Chikán is convinced that Matolcsy's policies will fail because they go against the most basic economic principles. It will be "a textbook failure," as Chikán put it. Yet, as these conservative economists unanimously declared, no one from the government ever asked their opinion. Chikán's ideas certainly don't mesh with those of Viktor Orbán, who seems to be a believer in Matolcsy's "unusual economic solutions" as Matolcsy himself called the steps he has taken up to now.
According to Chikán it was a mistake "to promise too much." There were few promises but they were big ones. One million new jobs in ten years or an economic growth rate of at least 3% (and Matolcsy even mentioned the possibility of 6-7%). Chikán, like others, is surprised by how ill-prepared the Orbán team was although they had eight years to ready themselves for the task of governing. He also complained about ad hoc decisions and the lack of consistency. Attila Chikán's impression is that Viktor Orbán has a relatively clear vision of the Hungary he would like to see and perhaps even a final economic goal, but what is missing are the building blocks. As if "the government wouldn't consider the economy a significant part of the whole program." Moreover, "expertise has a very low prestige in this government. Political loyalty seems to be much more important." That reminds me an old bon mot of István Csurka, chairman of MIÉP, that "expertise is a communist trick."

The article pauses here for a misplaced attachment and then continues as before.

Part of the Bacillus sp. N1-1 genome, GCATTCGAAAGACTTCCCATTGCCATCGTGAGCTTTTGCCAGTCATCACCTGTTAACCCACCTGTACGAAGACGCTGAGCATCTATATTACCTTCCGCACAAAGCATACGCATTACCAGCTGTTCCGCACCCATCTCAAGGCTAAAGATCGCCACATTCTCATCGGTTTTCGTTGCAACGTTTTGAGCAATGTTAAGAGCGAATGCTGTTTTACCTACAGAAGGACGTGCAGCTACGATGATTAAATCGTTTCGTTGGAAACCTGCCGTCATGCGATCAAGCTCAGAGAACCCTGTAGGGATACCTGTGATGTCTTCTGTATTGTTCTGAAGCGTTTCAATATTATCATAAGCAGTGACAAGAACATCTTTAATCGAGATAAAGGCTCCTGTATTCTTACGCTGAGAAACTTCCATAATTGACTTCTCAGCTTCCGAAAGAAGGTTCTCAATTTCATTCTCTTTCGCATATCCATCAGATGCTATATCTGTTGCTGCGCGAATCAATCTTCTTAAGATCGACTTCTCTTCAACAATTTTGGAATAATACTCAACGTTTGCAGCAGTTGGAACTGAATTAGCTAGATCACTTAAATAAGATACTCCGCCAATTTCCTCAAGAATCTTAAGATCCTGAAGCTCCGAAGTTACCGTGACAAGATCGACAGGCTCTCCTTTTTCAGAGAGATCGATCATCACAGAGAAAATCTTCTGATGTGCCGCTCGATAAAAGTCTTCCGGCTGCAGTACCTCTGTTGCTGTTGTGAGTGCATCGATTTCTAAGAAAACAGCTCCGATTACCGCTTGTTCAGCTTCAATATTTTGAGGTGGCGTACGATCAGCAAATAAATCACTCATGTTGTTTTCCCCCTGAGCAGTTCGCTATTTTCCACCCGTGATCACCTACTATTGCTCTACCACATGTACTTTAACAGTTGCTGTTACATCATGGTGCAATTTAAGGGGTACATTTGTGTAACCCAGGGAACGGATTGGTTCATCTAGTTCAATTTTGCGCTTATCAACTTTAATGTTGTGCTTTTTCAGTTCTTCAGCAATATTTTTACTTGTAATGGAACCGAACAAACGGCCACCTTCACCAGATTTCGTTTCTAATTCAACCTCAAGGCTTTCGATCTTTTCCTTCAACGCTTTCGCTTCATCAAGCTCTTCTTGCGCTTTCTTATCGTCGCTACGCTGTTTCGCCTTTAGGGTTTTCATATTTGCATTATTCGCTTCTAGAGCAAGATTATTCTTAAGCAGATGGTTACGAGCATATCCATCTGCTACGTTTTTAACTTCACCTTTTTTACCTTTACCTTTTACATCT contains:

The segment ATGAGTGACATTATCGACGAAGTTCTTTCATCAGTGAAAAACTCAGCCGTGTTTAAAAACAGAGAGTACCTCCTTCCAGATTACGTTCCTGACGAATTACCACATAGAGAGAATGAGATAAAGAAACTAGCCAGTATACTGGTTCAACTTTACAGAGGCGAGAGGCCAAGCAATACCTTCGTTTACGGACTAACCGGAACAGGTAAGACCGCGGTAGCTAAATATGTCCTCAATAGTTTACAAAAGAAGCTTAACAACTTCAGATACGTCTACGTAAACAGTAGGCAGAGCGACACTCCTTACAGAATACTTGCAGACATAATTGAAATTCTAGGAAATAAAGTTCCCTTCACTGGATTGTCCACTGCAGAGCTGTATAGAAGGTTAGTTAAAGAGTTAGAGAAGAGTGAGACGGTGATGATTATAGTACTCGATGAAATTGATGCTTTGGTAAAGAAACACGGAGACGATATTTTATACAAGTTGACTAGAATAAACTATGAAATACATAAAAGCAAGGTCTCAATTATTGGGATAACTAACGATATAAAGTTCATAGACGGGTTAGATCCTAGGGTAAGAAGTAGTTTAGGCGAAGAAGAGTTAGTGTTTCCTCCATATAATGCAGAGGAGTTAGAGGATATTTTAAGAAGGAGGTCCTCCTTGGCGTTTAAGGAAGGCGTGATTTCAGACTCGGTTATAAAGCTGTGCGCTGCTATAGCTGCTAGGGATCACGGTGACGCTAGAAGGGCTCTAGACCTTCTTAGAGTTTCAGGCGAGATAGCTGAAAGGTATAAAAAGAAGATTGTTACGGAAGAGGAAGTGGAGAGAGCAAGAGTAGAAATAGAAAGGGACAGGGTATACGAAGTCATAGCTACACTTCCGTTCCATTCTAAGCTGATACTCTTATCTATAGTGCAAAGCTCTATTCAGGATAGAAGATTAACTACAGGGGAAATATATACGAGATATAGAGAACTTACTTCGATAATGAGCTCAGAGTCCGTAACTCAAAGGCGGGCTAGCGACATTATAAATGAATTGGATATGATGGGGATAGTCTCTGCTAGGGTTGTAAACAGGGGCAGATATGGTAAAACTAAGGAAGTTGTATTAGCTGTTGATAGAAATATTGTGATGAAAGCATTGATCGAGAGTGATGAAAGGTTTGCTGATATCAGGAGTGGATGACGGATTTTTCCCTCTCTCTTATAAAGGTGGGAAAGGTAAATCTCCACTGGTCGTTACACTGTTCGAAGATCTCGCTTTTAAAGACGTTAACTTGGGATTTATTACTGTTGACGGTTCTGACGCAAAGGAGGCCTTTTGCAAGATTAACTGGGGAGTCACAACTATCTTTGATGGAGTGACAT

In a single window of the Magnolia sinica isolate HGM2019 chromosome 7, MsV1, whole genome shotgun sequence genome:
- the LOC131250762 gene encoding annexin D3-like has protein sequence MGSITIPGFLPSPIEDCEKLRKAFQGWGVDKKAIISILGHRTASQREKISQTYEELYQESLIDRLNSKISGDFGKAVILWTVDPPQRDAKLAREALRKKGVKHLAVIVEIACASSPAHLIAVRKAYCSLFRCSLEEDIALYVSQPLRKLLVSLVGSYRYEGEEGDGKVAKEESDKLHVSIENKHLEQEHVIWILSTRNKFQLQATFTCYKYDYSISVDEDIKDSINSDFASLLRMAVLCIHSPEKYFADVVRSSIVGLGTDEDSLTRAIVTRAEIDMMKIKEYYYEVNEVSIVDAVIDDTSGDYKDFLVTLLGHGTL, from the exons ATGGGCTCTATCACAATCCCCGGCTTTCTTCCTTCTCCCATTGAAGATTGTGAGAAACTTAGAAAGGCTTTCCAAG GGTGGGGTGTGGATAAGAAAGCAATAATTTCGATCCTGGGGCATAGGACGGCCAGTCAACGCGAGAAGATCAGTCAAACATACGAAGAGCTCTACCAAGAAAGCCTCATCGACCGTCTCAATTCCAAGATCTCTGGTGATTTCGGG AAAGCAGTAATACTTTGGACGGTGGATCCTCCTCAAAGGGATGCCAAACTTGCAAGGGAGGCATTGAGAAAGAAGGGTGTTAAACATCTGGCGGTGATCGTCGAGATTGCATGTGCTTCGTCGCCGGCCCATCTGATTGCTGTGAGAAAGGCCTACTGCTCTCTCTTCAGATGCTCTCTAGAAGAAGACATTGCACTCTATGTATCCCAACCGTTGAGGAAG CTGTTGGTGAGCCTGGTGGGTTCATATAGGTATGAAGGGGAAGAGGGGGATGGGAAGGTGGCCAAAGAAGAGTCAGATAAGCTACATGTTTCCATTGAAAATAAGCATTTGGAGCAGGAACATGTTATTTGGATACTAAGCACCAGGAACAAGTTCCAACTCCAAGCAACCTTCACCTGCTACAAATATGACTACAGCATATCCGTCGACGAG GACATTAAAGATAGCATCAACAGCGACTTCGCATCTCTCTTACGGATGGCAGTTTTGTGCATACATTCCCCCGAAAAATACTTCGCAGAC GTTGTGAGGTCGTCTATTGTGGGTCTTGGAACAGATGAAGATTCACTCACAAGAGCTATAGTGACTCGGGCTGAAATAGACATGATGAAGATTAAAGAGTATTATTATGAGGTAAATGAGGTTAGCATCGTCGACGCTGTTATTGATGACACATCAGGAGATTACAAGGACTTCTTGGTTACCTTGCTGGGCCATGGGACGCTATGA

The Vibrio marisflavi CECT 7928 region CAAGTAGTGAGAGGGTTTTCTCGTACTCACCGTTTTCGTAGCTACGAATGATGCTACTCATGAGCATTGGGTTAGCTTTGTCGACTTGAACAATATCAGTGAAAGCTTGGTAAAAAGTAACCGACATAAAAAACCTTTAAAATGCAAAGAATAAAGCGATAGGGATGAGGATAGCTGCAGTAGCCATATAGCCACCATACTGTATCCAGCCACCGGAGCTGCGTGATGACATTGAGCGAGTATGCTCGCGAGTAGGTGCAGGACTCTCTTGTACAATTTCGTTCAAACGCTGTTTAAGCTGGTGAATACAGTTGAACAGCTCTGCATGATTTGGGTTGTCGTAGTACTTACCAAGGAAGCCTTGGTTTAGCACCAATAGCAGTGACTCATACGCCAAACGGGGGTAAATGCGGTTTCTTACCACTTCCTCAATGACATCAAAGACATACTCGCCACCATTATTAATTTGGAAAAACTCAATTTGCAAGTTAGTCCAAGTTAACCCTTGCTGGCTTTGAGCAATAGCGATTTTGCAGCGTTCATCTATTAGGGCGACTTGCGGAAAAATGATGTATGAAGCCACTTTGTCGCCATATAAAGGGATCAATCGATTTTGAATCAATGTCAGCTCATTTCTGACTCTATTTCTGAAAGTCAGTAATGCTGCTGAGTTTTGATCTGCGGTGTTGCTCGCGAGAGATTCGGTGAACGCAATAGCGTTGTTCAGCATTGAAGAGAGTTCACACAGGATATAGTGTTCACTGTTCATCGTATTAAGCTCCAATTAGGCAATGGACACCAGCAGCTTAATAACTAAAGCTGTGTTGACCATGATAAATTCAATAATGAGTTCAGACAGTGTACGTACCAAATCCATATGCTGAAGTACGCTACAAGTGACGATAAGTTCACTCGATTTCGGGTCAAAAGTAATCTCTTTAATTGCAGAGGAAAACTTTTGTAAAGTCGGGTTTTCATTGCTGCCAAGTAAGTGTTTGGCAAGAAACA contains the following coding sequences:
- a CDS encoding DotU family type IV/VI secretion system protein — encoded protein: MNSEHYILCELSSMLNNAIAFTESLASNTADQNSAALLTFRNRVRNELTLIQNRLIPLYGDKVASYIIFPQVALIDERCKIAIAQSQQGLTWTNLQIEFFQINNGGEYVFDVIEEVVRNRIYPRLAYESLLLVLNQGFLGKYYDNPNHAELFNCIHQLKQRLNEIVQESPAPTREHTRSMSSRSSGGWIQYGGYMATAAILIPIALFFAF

From the interview it became apparent that Chickán offered his "expertise" but no one was interested in what he had to say about the current situation and his possible solutions to the problems. As far as he knows, there are many right-wing economists both inside and outside of the government who are very unhappy with the current state of affairs. Economists in general, from both the right and the left, feel left out.
Today the third right-wing economist spoke out. Tamás Millár worked for the office of the prime minister during the Antall and Boross governments (1992-1994). Between 1997 and 2003 he was the head of the Central Statistical Office from which the Medgyessy government removed him.
Mellár wrote an article a couple of days ago which, to his surprise, was accepted by Magyar Nemzet and published today. Mellár didn't mince words. The Orbán government's economic policies have failed. Although the government tried to shift the blame for the sorry microeconomic data to the "euro crisis," Mellár argues that the real culprits are decisions made domestically in the last year and a half. Moreover, recent economic data coming from countries of the region also disprove the government's claim. According to him, the policies of the Ministry of Economics have been wrong from day one. He especially faults the tax policy that was supposed to spur economic growth but didn't.
Mellár suggests "a reconciliation with foreign capital, increase of money spent on research and development, a reform of education" in the long run. In short term he suggest decreasing government expenses. He suggests a return to the former tax rates of 0, 16, and 32% that would help people with average incomes as opposed to the current system that enriches the top 10-20% of the population.
These three people argue the same way as their colleagues on the liberal side. The only thing I can suggest to Viktor Orbán is to listen to some of his old friends. Otherwise he will not be prime minister of Hungary for twenty years as he once predicted.